[Sca-cooks] Intro and Newbie question - estimating meat portions

Guenièvre de Monmarché guenievre at erminespot.com
Wed Mar 12 09:21:38 PDT 2008

These numbers aren't dissimilar to what I've estimated myself for feasts -
the interesting thing is that I was recently looking into exactly how much
food would have been served, per person, at a 15th century meal, and it's
not actually that far off from this. An excerpt from the documentation I was
writing at the time follows:

*As to the amount of food presented, 14th and 15th century household
accounts have some indication of an appropriate serving size (by which I
mean the amount of food served, rather than the amount eaten).  In the
household of Alice Swofford in 1412, for instance, the average daily ration,
per person, was a 2lb. loaf of bread, 1 lb of meat (including inedible
portions, bones, etc), 3.5 pints of ale, and assorted other items – birds,
fish, vegetables, etc (Swabey 83).  However, in the household of Henry
Stafford in 1469, the stated consumption of meat was nearly twice that, with
an average of 1.04 lbs of meat served per person, per meal, and an
additional 1.08 lbs of "delicate" meats served per "gentle" member of the
household (Woolgar, Conspicuous Consumption and the Nobility 12-14).  Yet
larger quantities were served in the household of the Earl of Warwick.  Much
of the "excess" was given away as alms, and as these quantities were
averaged over a full month containing both feasts and fasts, daily
consumption varied significantly (Woolgar, Conspicuous Consumption and the
Nobility 14).  On the assumption that the hypothetical knight or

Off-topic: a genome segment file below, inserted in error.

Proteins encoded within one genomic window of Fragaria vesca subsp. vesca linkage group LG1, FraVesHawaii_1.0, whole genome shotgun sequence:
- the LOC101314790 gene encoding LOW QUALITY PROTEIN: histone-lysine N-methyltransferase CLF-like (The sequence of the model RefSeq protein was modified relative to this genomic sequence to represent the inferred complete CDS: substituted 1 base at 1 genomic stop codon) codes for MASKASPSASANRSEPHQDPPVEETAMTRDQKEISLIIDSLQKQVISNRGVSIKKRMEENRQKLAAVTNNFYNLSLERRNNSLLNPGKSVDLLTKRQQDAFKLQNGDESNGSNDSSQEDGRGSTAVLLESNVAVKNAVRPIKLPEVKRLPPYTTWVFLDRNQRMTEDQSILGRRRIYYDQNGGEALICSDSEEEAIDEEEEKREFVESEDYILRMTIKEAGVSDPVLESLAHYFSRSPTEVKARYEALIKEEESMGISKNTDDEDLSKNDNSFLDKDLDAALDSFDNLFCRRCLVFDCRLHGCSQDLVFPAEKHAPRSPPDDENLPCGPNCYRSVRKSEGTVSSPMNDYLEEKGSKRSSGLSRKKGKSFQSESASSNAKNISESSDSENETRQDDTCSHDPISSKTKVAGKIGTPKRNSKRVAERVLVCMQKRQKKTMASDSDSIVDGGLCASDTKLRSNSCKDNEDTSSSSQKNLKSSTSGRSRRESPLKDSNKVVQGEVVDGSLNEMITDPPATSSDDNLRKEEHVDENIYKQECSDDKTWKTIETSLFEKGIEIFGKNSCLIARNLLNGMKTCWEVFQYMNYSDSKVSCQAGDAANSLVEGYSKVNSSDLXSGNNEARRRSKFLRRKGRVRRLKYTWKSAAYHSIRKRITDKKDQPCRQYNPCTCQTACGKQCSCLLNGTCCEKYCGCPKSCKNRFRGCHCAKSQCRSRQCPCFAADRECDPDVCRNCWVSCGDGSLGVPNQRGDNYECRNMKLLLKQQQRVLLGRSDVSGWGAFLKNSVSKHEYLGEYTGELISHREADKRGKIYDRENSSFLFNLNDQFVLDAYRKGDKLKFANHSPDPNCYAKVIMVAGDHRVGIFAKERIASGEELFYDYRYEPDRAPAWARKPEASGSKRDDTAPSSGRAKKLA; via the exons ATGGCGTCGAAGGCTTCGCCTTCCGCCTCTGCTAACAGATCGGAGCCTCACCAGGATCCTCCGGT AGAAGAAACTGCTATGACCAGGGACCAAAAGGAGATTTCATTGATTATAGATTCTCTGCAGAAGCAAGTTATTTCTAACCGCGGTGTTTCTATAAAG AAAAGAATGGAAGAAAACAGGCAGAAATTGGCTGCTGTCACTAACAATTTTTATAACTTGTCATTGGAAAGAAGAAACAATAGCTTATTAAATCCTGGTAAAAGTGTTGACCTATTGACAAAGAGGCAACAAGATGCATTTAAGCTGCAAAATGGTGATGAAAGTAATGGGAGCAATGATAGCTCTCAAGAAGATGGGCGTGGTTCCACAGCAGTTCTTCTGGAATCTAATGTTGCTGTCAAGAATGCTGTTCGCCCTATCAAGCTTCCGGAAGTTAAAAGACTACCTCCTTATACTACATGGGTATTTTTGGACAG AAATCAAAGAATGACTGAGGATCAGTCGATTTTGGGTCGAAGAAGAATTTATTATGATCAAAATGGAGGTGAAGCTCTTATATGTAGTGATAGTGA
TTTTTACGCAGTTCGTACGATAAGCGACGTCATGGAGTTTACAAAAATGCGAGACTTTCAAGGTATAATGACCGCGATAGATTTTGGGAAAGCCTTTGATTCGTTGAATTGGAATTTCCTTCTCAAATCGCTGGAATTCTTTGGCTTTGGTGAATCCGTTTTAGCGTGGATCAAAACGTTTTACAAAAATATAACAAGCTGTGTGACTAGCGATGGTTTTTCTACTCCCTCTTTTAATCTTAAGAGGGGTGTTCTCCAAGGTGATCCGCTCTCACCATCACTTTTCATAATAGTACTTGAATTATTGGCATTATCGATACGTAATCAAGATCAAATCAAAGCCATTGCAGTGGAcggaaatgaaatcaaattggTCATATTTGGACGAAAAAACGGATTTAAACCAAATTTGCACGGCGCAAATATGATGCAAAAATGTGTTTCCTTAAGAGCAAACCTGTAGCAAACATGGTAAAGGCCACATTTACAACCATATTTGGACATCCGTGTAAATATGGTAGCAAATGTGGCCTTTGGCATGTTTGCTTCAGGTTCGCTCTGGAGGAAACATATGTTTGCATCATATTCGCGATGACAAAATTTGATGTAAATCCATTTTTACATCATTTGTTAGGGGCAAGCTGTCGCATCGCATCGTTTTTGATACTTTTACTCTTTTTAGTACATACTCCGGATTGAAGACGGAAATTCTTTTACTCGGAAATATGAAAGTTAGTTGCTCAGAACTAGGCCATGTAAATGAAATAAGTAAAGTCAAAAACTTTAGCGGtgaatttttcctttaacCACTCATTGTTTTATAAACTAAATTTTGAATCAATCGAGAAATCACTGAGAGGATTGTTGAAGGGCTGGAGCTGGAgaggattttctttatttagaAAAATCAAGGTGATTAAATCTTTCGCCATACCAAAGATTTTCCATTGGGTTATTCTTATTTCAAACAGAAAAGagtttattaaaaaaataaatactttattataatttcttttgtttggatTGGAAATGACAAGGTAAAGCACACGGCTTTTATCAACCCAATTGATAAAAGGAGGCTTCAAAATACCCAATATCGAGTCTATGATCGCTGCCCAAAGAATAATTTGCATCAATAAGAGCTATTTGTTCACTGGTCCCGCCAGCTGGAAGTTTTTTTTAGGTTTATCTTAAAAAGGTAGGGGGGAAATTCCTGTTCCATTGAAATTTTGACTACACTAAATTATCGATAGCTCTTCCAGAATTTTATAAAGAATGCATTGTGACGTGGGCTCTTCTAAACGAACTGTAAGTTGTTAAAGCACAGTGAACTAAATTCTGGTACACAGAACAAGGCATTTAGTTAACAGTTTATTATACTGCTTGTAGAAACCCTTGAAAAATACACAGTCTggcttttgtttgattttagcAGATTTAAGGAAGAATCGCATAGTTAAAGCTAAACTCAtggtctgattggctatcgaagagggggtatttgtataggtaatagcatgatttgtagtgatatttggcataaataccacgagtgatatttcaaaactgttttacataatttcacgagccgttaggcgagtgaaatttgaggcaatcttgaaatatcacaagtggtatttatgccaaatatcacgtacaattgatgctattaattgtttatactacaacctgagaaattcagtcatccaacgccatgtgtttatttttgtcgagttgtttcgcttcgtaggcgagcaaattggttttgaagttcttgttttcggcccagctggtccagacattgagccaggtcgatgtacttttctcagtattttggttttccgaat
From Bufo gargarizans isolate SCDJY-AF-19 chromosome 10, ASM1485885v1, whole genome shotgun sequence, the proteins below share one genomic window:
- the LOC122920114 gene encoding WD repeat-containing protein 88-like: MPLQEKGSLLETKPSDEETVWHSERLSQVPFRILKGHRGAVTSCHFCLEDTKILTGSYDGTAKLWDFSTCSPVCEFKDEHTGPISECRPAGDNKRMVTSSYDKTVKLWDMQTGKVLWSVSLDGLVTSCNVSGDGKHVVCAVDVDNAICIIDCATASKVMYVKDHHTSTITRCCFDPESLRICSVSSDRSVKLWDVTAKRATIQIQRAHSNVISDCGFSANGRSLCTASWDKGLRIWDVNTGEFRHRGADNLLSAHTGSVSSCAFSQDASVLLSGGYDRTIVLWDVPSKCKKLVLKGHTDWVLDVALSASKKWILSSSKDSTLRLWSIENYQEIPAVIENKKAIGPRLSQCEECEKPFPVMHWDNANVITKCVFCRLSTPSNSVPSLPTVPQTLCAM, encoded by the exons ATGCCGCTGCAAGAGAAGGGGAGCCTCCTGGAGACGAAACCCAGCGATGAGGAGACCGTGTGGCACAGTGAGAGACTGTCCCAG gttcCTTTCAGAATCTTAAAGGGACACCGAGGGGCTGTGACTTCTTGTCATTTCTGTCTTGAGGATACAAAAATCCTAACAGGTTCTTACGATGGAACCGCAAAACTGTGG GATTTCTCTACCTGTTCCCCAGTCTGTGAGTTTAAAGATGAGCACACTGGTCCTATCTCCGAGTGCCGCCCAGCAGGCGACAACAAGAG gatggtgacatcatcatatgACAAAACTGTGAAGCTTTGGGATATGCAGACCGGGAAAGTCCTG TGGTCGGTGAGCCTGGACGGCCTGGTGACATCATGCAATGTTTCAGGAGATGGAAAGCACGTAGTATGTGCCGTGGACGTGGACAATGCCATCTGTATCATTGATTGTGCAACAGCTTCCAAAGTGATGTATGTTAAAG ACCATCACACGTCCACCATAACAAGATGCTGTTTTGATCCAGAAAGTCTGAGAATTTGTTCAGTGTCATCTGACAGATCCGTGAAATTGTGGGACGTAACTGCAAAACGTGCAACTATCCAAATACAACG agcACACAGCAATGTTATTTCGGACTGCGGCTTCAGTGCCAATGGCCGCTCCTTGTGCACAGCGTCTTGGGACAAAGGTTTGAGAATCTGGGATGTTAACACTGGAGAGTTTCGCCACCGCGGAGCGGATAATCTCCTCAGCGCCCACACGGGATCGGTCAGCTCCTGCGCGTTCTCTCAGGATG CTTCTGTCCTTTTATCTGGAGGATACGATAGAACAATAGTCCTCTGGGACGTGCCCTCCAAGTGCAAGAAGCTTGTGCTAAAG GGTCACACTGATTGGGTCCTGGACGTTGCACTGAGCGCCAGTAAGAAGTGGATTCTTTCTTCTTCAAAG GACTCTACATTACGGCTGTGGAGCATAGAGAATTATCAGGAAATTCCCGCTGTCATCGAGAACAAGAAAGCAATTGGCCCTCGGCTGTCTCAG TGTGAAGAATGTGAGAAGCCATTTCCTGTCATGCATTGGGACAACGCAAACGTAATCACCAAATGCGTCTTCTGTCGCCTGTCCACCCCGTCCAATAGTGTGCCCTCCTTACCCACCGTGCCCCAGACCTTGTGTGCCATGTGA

magistrate's household would have had more modest consumption than Henry
Stafford, I have assigned each of the 4 members of the **mes** a daily
ration of  1 lb of "coarse" meats (beef and pork) and .5 lb of "delicate"
meats.  Under the assumption that approximately 2/5 of the daily meat ration
would be eaten as supper, this works out to a total of 2.4 lbs of meat
presented as part of this meal – this looks small, as presented, but again
only needs to feed four people.  Another important point is that a large
number of the calories consumed on a daily basis were from bread – over 2
lbs per day during this period.*

The 2.4lbs was for 4 people, not a standard "table of 8" as most feast are
planned for, and was for a supper, which was in period a lighter meal than
the mid-day meal. Still an interesting data point, though.


On Wed, Mar 12, 2008 at 10:25 AM, euriol <euriol at ptd.net> wrote:

> Well, for myself, it is by the raw ounces. However, if the cut of meat I'm
> dealing with has bones in it, then I have to do some adjustments. A couple
> of caveats that I do make... a whole chicken per 8 people. (Sometimes I
> can
> get the roaster chickens on sale and can deliver nearly 8 oz of chicken
> per
> person, if not more). If I get the chicken leg quarters, I go for 8 oz per
> person (last time I got this at Wal-mart for $.47/pound), this I bought
> for
> the lunch, not the feast though. Fish & shellfish I might opt only for 1-2
> oz per person, but this is usually accompanied with another meat in the
> same course. Last feast I did was AEthelmearc's Kingdom Twelfth Night. I
> incorporated the lunch into the theme of the feast. As for the protein
> break down it went like:
> Lunch: Chicken (8 oz per person, leg quater raw), Frittata (1 egg per
> person), Cheese (1 oz per person)
> First Course: Roasted Pork Loin (4 oz per person), Venison (4 oz per
> person), Garlic Torte (2 oz cheese per person)
> Second Course: Beef Roulade (2 oz per person), Shrimp (2 oz per person)
> Final Course: Desserts, but featured Torta Bianca & Torta Communa (2 oz
> cheese per person)
> Total for the day: 24 oz
> The only protein items that were really left at the end of the day was the
> two Torta's. However, because of issues outside of the kitchen (and thus
> my
> control), the serving of the courses were rather delayed, thus the final
> course got out really late. There was about 7 hours between the serving of
> Lunch and serving the first course (5.5 hours were planned).
> Euriol

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